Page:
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Police reform in Southern Nevada: What needs to be done?

Protesters gather around the Federal Court House in Downtown Las Vegas
Christopher Alvarez
Protesters gather around the Federal Court House in Downtown Las Vegas

The video of the beating death of Tyre Nichols at the hands of five police officers will likely stand as one of the country’s most horrific, recorded examples of police abuse-of-force.

And it happens or has happened almost everywhere, including Las Vegas.

In 2017, 40-year-old Tashi Brown died after being tased seven times, hit, then put in a chokehold after he approached Officer Ken Lopera on the Las Vegas Strip, saying he was being chased, then ran away.

Lopera was fired. And after a grand jury refused to indict him for manslaughter, the police department paid a then-record $2.2 million dollars to Brown’s family.

People don’t forget that.

After the release of the Memphis video, about 50 protesters Saturday met on Fremont Street in downtown Las Vegas. Police let them be for the most part, though a police helicopter far overhead passed by occasionally.

The message was clear: they don’t feel police are here to protect and serve.

How people see police depends largely on past interactions. Police can view the public through the same lens, basing treatment on past experience, or what they learn from other cops. That is: A department’s culture. But can you change the culture of a department?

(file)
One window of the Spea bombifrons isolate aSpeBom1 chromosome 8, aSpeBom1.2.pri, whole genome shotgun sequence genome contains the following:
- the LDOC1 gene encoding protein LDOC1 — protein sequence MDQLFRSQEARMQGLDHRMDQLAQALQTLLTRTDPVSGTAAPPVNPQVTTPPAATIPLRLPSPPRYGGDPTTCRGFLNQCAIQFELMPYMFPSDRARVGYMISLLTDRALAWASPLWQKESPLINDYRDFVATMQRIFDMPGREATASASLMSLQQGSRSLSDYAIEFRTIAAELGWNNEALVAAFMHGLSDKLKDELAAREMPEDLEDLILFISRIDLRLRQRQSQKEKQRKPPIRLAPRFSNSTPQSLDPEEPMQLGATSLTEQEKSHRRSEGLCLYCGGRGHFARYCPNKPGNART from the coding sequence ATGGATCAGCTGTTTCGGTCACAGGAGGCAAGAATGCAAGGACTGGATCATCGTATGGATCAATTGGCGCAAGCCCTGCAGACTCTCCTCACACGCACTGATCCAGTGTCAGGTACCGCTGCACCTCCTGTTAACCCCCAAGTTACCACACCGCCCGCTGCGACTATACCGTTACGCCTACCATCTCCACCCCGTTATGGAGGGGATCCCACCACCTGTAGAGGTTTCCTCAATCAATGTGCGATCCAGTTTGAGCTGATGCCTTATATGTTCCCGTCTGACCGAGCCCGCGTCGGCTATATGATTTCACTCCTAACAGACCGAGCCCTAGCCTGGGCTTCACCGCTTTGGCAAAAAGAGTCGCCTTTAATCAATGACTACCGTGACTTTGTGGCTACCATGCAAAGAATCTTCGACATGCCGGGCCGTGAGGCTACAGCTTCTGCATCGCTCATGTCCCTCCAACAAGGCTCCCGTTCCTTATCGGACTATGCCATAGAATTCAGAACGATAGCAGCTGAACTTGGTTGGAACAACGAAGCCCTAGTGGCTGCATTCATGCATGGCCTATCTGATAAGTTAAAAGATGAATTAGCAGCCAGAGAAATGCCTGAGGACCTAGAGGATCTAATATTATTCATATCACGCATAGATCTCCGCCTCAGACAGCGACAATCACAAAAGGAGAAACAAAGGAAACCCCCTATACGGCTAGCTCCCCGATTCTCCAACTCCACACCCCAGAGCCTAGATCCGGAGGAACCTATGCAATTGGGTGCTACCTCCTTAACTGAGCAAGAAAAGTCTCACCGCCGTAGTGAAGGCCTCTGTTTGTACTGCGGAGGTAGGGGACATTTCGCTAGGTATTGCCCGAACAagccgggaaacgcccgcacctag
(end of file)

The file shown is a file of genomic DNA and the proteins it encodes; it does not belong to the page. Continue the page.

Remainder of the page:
Can cop culture be changed? And if so, what type of work is required?

Some things to note for this program:

One of the speakers at Saturday’s protest was asked to join us, but declined and gave this statement:

“We do not see it as appropriate to discuss black liberation with any member of the police department. This can give a false framework to any conversation—that both sides have equal points to share. What we are seeing is a nationwide campaign of terror against Black communities by militarized police departments. Basic human rights are not up for debate and we do not want to mislead the public by framing it as such”.

KNPR producers also reached out to African-American community members and experts, but some were not able to join and others did not respond.

Guests: Andrew Walsh, undersheriff, Las Vegas Metropolitan Police Department; Candace McCoy, professor of criminal justice, John Jay College, City University of New York; Neil Gross, sociologist, Colby College in Maine, Author of Walk the Walk: How Three Police Chiefs Defied the Odds And Changed Cop Culture

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Joe Schoenmann joined Nevada Public Radio in 2014. He works with a talented team of producers at State of Nevada who explore the casino industry, sports, politics, public health and everything in between.
Christopher Alvarez is a news producer and podcast audio editor at Nevada Public Radio for the State of Nevada program, and has been with them for over a year.